The greater the number of affected systems, the greater the risk of automatically installing patches. If patching has to be carried out manually (e.g. on servers) and in the context of maintenance windows, questions about a strategy regarding the sequence and criticality of affected systems arise as the number of affected systems increases. Patches affect existing functionalities and processes deeply, so criticalities and dependencies must be taken into account.
Modern DevOps scenarios require the patching of systems also in repositories and tool chains, so that newly generated systems meet the current security requirements and existing ones can be patched or replaced appropriately.
Automated patches are indispensable
It is essential that software vendors provide automated (and well-tested and actually working) patches. There are huge differences when it comes to speed, timeliness and potential problems encountered, no matter how big the vendor. Automated patching is certainly a blessing in many situations in today's security landscape.
The risk assessment between automated patch risk and security risk for an unpatched system in an increasingly hostile Internet has been shifting from 2010 to today (2020). In many cases, the break-even point that occurred somewhere in this period can be used with some conscience as justification for automated patching and some basic confidence in the quality of the patches provided.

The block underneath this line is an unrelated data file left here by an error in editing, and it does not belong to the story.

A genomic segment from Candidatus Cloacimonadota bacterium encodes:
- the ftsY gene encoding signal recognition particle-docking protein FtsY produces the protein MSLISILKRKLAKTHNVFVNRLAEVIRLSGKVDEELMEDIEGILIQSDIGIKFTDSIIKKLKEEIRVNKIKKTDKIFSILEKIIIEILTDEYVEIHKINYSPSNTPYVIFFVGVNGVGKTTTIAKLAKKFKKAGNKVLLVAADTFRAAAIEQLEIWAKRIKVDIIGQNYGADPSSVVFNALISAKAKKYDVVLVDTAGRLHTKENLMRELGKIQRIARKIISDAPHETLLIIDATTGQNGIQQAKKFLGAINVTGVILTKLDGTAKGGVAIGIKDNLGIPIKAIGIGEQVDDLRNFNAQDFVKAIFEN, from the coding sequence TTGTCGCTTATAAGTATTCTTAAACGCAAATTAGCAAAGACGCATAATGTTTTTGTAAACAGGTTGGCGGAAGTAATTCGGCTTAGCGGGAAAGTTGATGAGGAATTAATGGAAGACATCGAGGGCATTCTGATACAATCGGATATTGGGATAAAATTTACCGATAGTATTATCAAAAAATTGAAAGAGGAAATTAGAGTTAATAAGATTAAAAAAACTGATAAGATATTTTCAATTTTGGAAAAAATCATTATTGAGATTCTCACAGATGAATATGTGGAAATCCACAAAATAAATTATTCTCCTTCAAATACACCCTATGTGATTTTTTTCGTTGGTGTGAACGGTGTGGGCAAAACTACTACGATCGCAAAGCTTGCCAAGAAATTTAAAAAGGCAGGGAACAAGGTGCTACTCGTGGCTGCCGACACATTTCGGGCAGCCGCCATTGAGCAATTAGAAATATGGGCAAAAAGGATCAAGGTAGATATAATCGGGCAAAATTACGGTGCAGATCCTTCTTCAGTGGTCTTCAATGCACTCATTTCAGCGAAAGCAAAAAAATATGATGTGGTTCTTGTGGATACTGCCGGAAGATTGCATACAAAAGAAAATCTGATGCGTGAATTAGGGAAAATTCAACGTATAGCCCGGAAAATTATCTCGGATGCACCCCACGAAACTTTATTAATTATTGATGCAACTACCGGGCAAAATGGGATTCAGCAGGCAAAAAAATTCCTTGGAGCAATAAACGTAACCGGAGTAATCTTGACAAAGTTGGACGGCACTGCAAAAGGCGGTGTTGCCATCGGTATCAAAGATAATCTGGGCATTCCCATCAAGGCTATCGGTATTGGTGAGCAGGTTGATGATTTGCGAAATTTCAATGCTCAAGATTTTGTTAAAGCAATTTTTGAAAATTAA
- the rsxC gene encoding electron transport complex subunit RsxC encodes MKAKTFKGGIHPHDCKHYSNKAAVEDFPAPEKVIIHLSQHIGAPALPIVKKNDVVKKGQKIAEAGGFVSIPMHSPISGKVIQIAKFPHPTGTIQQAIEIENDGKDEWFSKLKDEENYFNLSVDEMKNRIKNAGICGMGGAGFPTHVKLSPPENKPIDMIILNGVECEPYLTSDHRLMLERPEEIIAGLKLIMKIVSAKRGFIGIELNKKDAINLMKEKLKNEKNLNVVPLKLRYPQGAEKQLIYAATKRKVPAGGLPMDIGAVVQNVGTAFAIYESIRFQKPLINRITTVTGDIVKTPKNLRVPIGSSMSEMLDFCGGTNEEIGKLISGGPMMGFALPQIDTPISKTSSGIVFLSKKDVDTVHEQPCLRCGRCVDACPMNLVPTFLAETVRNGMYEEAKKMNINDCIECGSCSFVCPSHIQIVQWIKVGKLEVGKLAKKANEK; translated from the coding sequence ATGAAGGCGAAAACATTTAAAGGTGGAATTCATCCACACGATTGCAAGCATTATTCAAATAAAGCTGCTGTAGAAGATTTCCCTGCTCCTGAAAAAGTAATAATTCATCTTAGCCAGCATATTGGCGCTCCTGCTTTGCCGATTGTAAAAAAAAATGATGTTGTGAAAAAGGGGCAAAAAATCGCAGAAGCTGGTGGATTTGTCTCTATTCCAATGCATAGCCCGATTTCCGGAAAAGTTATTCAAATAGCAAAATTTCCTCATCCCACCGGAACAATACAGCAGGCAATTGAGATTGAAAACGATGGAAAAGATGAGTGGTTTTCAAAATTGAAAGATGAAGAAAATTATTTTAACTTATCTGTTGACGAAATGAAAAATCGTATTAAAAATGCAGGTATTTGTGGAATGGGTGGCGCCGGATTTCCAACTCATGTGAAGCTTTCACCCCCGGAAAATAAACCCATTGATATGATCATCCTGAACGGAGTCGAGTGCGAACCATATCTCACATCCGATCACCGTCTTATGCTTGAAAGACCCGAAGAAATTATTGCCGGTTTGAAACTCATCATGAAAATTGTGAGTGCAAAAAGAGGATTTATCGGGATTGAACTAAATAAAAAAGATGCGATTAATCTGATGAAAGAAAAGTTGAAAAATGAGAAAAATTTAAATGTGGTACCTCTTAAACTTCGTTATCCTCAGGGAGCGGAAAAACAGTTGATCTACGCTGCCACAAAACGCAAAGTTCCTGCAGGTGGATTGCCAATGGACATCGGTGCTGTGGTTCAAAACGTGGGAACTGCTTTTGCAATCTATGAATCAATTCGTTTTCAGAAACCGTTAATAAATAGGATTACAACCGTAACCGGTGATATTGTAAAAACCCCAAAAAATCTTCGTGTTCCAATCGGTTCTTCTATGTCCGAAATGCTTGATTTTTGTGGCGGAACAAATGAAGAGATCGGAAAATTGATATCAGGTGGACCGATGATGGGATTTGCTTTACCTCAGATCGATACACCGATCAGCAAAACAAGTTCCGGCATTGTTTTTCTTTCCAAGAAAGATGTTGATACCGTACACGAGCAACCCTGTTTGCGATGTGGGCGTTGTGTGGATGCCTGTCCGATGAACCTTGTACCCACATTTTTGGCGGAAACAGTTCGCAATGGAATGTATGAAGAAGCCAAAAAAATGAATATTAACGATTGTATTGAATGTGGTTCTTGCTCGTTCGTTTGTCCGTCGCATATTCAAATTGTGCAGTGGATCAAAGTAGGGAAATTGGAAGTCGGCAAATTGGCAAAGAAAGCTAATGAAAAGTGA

But simply patching everything automatically and unmonitored can be a fatal default policy. This is especially true for OT-Systems (Operational technology), e.g. on the factory floor: The risk inherent to automated patches going wrong in such a mission critical might be considered much higher, increasing the desire to manually control the patching process. And even a scheduled update might be a challenge, as maintenance windows require downtimes, which must be coordinated in complex production processes.
Individual risk assessments and smart policies within patch management
It's obvious there's no one-size-fits-all approach here. But it is also clear that every company and every organization must develop and implement a comprehensive and thorough strategy for the timely and risk-oriented handling of vulnerabilities through patch management as part of cybersecurity and business continuity.